Malicious Macro Hijacks Desktop Shortcuts to Deliver Backdoor

Haythem Elmir
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Despite being around for decades, cybercriminals are still using malicious macro to deliver malware, albeit in more creative ways to make them more effective. The threat actors behind a recent case used macro in a more roundabout way, with a macro that searches for specific shortcut files in the user’s system, which it replaces with one that points to its downloaded malware. The downloaded malware executes when the user clicks on the modified desktop shortcut.

After the malware executes, it recovers the original shortcut file to open the correct application again. The malware then “assembles” its payloads. Instead of using its own created tools, it downloads common tools available on the internet like various Windows tools, WinRAR, and Ammyy Admin to gather information and send back via SMTP.

While the macro and the downloaded malware are not sophisticated, this method is still interesting mostly because it has signs of continuing what seems to be unfinished development.

Figure 1. Malware infection chain

The document

The infection chain for this particular attack begins with the malicious document, which is written in Russian, and comes with an image of a house. The content instructs the user to enable macros to open the full document.

Figure 2. Snippet of the malicious document

The user needs to enable the macro for it to work, since Microsoft disabled macros by defaultspecifically to avoid potential security risks. Enabling macros, as Microsoft security notification will state, makes the user’s computer vulnerable to potentially malicious code.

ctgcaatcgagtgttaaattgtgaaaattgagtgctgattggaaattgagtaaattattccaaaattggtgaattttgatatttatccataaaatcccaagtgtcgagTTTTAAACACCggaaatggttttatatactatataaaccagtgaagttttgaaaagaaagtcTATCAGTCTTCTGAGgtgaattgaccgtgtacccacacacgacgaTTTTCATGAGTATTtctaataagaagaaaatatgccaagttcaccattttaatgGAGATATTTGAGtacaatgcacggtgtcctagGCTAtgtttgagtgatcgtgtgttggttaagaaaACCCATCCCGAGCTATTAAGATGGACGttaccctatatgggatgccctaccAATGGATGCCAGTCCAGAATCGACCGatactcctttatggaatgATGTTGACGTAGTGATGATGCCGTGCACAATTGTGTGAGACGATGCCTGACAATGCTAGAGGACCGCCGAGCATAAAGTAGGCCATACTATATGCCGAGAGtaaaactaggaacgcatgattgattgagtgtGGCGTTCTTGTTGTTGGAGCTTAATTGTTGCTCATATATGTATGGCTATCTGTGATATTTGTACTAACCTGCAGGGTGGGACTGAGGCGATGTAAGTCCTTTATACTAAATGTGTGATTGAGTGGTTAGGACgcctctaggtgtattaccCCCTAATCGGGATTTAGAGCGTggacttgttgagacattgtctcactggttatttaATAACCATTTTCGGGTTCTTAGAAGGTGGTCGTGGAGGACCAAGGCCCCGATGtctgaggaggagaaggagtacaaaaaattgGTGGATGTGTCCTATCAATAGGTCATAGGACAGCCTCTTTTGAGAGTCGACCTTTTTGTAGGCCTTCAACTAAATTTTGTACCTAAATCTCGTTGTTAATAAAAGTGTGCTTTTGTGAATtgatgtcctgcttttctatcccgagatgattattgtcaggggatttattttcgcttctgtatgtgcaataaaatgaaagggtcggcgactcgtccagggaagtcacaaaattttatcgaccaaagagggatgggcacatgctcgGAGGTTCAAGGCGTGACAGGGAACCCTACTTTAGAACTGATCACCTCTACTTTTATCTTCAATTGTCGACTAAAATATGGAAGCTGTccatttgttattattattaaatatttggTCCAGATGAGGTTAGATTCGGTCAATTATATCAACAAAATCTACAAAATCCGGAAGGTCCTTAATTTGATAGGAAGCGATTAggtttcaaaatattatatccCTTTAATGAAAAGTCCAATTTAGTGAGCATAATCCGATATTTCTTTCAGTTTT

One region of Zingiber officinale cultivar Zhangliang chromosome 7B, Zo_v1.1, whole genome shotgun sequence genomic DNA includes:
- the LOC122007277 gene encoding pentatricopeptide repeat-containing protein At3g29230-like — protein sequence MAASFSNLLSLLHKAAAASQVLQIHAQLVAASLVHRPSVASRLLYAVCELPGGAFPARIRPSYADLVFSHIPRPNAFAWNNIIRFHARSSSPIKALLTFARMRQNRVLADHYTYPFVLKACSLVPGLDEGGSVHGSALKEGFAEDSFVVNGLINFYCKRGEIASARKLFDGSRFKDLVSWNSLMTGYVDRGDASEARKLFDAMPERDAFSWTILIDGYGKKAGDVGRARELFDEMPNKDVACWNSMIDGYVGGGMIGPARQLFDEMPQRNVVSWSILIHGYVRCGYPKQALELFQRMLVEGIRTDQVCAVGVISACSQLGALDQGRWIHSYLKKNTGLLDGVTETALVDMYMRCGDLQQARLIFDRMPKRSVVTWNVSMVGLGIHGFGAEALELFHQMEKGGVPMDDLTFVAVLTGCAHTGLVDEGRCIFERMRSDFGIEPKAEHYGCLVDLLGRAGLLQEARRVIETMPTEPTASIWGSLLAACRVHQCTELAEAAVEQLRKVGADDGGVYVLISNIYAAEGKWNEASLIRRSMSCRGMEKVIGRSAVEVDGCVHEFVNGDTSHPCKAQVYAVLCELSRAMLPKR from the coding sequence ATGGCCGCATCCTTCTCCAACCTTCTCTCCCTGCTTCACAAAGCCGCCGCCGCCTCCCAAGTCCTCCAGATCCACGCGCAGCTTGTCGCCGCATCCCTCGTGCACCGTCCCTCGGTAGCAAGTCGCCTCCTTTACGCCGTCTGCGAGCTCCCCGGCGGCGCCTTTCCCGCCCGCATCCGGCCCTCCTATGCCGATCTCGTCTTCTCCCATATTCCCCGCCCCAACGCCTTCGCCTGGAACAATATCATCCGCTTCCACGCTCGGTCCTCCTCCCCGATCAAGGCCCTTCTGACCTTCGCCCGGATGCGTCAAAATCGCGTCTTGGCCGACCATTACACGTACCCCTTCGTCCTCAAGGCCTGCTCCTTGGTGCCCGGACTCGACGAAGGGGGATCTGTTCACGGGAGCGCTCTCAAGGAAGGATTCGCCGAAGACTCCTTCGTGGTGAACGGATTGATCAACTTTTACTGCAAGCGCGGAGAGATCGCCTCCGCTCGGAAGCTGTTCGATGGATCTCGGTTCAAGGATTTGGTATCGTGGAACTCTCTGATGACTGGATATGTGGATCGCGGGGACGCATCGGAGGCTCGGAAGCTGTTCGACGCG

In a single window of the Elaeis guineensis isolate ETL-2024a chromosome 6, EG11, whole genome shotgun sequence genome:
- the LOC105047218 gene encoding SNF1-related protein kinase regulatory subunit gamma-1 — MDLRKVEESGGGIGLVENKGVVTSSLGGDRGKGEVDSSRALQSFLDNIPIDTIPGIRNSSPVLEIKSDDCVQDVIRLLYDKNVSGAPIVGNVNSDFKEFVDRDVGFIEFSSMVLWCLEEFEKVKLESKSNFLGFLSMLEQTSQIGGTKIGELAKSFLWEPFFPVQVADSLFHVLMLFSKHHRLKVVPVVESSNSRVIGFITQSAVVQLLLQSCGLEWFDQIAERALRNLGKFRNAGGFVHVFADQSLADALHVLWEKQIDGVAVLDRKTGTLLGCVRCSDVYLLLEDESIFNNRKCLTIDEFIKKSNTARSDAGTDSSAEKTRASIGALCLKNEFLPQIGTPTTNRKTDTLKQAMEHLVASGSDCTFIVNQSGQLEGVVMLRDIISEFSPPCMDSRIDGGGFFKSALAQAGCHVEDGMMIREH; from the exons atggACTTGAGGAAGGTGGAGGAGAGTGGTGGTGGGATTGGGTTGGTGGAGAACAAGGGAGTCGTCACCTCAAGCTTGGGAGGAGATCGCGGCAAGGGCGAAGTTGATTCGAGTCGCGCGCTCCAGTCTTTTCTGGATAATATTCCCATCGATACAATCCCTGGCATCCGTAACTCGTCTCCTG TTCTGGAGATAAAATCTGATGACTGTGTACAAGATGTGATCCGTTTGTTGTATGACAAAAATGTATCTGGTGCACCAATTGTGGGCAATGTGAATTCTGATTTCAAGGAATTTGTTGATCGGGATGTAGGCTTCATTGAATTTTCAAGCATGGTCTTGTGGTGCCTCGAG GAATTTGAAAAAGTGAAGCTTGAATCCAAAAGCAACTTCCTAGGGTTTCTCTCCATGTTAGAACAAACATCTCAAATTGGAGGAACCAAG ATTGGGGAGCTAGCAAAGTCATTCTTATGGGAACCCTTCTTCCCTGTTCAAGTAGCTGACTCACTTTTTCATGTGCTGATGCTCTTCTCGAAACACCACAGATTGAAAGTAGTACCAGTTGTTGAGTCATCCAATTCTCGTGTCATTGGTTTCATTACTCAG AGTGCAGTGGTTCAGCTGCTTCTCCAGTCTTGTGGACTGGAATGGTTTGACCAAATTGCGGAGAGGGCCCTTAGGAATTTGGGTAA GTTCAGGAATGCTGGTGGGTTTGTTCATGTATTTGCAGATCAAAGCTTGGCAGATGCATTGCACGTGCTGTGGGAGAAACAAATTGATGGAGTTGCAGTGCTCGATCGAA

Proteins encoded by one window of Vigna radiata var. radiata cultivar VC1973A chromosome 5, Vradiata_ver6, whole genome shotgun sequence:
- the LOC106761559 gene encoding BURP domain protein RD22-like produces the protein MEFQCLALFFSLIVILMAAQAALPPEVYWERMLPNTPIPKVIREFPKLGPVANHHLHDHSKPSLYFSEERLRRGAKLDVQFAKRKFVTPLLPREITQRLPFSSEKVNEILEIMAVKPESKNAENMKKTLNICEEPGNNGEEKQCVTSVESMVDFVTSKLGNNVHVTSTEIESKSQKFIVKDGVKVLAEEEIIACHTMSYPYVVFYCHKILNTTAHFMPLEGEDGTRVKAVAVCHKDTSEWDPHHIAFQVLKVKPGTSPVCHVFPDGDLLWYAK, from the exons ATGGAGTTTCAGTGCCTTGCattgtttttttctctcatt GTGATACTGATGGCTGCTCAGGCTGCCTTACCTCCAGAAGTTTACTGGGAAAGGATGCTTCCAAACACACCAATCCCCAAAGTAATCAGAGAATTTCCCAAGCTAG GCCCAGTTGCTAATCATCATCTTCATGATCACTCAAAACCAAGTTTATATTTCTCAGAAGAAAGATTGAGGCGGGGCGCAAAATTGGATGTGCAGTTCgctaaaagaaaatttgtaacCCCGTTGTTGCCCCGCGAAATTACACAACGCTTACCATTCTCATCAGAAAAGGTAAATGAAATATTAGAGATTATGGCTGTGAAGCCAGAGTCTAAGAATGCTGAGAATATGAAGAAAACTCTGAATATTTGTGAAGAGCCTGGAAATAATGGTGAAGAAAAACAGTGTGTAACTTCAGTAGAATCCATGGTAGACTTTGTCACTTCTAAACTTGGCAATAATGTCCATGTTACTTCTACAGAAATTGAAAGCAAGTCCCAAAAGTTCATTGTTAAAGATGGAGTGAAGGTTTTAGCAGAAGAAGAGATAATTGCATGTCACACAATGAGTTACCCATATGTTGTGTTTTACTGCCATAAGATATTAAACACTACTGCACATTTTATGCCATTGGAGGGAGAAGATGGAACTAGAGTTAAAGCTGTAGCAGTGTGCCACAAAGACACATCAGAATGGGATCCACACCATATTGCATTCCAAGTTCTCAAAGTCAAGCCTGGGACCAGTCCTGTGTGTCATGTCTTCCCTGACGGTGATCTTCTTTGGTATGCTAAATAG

How the macro helps hijack shortcuts

Once the user enables macros, it then tries to search for shortcut files on the user’s desktop to replace to its corresponding linked files. It targets mainly five shortcuts, that of Skype, Google Chrome, Mozilla Firefox, Opera, and Internet Explorer. Once it finds a match, it downloads the malware according to its name and environment from Google Drive and GitHub. Upon checking, the malware files seem to have been removed or are no longer present online.

Going into more detail: If, for example, it finds the shortcut for Google Chrome on the user’s desktop it will go through the following steps.

  1. If it does not already exist, create a directory in %AppData%\Google\
  2. Download payload to %AppData%\Google\chrome_update.exe (detected as HKTL_RADMIN)
  • If .NET framework does not exist:
  • If .NET framework exists: hxxps://raw[.]githubusercontent[.]com/microsoftstorage/vsto/master/dotnet/chrome_update

Figure 3. Screenshot of the macro indicating different paths to download payload

  1. Find the targeted shortcut and delete the link
  2. Create a new link to replace the target link with the newly downloaded payload: .TargetPath = %AppData%\Google\chrome_update.exe